Fort Augustus Lock Gates

Another very hot day, significantly hotter than yesterday so must have been into the 30’s. As we climbed the modest hill from Gairlochy towards Spean Bridge we suffered from the 2pm sun on our backs and deep lung-full’s of hot air rising from the hot road surface. We decided that from now onwards we should get up early in the mornings and be on the road before 7am to avoid much of this heat.

We stopped off for a well deserved ice cream and some essentials for our tea at Fort Augustus and cycled the final 12 miles to Loch Ness Youth Hostel.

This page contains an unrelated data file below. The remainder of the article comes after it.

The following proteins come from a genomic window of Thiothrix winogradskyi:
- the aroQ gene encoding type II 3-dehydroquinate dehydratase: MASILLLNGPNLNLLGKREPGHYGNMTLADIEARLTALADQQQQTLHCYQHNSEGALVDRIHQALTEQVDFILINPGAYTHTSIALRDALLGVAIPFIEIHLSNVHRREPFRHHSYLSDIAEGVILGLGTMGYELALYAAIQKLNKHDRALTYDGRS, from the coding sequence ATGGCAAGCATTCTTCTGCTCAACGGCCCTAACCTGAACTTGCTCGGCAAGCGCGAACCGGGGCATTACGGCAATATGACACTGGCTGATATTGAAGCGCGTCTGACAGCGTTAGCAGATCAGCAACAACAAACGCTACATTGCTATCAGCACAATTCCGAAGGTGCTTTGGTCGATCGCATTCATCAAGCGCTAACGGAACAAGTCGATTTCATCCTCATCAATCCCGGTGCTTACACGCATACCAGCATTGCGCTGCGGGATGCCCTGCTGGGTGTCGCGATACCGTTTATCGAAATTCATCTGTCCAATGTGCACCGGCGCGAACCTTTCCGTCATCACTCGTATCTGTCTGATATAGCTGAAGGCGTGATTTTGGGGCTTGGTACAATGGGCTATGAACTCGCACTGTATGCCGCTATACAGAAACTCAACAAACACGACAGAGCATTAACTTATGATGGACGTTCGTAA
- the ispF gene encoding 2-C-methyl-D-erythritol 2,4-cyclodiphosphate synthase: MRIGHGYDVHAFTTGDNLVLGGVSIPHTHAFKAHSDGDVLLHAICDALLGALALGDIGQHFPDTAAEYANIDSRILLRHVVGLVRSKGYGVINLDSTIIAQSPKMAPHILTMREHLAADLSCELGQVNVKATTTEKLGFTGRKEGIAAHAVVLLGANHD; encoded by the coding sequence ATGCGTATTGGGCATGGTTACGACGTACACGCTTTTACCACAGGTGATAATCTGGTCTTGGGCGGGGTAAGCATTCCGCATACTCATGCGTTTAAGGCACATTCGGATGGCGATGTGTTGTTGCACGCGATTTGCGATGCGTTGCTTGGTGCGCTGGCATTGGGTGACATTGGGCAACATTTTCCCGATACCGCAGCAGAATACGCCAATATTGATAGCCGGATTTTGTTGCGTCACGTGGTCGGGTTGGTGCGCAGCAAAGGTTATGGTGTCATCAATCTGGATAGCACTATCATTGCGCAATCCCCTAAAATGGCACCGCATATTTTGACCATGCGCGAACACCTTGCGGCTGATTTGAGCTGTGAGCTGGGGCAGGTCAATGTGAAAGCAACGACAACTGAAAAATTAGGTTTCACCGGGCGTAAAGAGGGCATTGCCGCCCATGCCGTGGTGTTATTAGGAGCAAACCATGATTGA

Loch Ness Youth Hostel proved quite entertaining with a very laid back Scandinavian assistant warden who wouldn’t do anything until he had got his “boost juice” sorted out. (Coffee to you and me). His laid back approach however was counteracted by his boss who resembled a female commandant who modelled herself on a 3rd world dictator.

TOP TIPS!

Ferry at Camusnagaul

Food – Food stops were not an issue today. We shopped in the large supermarket at Fort William and carried our provisions for a couple of miles so we could picnic beside the Caledonian canal. After that we stopped for a tea break at the Letterfinlay Lodge Hotel on the banks of Loch Lochy before shopping again in Fort Augustus at the Spar for our tea which we had at the SYHA.